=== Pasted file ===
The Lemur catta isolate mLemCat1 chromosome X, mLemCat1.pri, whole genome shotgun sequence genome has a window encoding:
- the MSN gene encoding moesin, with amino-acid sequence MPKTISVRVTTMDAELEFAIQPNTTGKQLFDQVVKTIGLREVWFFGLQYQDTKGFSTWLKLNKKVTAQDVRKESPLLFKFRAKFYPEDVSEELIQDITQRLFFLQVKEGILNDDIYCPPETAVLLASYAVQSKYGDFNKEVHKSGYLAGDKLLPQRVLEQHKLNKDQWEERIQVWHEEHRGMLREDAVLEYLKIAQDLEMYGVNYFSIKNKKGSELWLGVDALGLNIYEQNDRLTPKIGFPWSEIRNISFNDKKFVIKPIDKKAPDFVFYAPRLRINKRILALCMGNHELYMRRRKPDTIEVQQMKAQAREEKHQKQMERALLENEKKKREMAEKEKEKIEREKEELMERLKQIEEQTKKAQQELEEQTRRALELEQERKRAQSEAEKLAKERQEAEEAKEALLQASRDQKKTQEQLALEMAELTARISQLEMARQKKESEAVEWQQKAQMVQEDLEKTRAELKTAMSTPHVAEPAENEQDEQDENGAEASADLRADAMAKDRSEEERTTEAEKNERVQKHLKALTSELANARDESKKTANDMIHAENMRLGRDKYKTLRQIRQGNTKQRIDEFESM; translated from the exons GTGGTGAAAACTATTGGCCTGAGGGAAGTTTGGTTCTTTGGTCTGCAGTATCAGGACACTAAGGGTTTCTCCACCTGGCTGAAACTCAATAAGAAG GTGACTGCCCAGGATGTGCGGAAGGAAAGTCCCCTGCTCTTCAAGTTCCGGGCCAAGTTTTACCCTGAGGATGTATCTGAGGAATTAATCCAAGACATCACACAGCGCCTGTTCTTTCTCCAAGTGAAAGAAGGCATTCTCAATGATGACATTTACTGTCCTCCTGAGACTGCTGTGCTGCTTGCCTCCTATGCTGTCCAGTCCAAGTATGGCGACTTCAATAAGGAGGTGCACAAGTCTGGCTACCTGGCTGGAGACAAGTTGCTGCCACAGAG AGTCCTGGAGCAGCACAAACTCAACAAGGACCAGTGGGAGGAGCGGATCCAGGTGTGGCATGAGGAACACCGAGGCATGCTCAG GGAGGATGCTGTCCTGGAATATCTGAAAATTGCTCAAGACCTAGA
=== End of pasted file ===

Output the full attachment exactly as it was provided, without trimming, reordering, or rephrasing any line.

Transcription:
The Lemur catta isolate mLemCat1 chromosome X, mLemCat1.pri, whole genome shotgun sequence genome has a window encoding:
- the MSN gene encoding moesin, with amino-acid sequence MPKTISVRVTTMDAELEFAIQPNTTGKQLFDQVVKTIGLREVWFFGLQYQDTKGFSTWLKLNKKVTAQDVRKESPLLFKFRAKFYPEDVSEELIQDITQRLFFLQVKEGILNDDIYCPPETAVLLASYAVQSKYGDFNKEVHKSGYLAGDKLLPQRVLEQHKLNKDQWEERIQVWHEEHRGMLREDAVLEYLKIAQDLEMYGVNYFSIKNKKGSELWLGVDALGLNIYEQNDRLTPKIGFPWSEIRNISFNDKKFVIKPIDKKAPDFVFYAPRLRINKRILALCMGNHELYMRRRKPDTIEVQQMKAQAREEKHQKQMERALLENEKKKREMAEKEKEKIEREKEELMERLKQIEEQTKKAQQELEEQTRRALELEQERKRAQSEAEKLAKERQEAEEAKEALLQASRDQKKTQEQLALEMAELTARISQLEMARQKKESEAVEWQQKAQMVQEDLEKTRAELKTAMSTPHVAEPAENEQDEQDENGAEASADLRADAMAKDRSEEERTTEAEKNERVQKHLKALTSELANARDESKKTANDMIHAENMRLGRDKYKTLRQIRQGNTKQRIDEFESM; translated from the exons GTGGTGAAAACTATTGGCCTGAGGGAAGTTTGGTTCTTTGGTCTGCAGTATCAGGACACTAAGGGTTTCTCCACCTGGCTGAAACTCAATAAGAAG GTGACTGCCCAGGATGTGCGGAAGGAAAGTCCCCTGCTCTTCAAGTTCCGGGCCAAGTTTTACCCTGAGGATGTATCTGAGGAATTAATCCAAGACATCACACAGCGCCTGTTCTTTCTCCAAGTGAAAGAAGGCATTCTCAATGATGACATTTACTGTCCTCCTGAGACTGCTGTGCTGCTTGCCTCCTATGCTGTCCAGTCCAAGTATGGCGACTTCAATAAGGAGGTGCACAAGTCTGGCTACCTGGCTGGAGACAAGTTGCTGCCACAGAG AGTCCTGGAGCAGCACAAACTCAACAAGGACCAGTGGGAGGAGCGGATCCAGGTGTGGCATGAGGAACACCGAGGCATGCTCAG GGAGGATGCTGTCCTGGAATATCTGAAAATTGCTCAAGACCTAGA